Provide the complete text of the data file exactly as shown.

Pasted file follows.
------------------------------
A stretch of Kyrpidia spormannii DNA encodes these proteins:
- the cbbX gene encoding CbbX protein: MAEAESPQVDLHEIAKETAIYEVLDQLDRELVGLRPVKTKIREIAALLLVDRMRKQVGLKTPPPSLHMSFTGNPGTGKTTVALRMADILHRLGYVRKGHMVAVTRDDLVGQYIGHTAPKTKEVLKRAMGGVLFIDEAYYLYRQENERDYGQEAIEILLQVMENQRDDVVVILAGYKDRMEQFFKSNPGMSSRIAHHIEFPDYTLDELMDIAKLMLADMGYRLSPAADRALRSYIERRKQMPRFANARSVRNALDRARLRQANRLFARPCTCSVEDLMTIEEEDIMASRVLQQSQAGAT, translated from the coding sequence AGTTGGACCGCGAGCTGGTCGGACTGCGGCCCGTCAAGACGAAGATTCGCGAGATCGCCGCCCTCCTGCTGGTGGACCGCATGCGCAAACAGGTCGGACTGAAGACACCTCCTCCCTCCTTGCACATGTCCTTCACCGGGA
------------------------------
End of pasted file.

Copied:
A stretch of Kyrpidia spormannii DNA encodes these proteins:
- the cbbX gene encoding CbbX protein: MAEAESPQVDLHEIAKETAIYEVLDQLDRELVGLRPVKTKIREIAALLLVDRMRKQVGLKTPPPSLHMSFTGNPGTGKTTVALRMADILHRLGYVRKGHMVAVTRDDLVGQYIGHTAPKTKEVLKRAMGGVLFIDEAYYLYRQENERDYGQEAIEILLQVMENQRDDVVVILAGYKDRMEQFFKSNPGMSSRIAHHIEFPDYTLDELMDIAKLMLADMGYRLSPAADRALRSYIERRKQMPRFANARSVRNALDRARLRQANRLFARPCTCSVEDLMTIEEEDIMASRVLQQSQAGAT, translated from the coding sequence AGTTGGACCGCGAGCTGGTCGGACTGCGGCCCGTCAAGACGAAGATTCGCGAGATCGCCGCCCTCCTGCTGGTGGACCGCATGCGCAAACAGGTCGGACTGAAGACACCTCCTCCCTCCTTGCACATGTCCTTCACCGGGA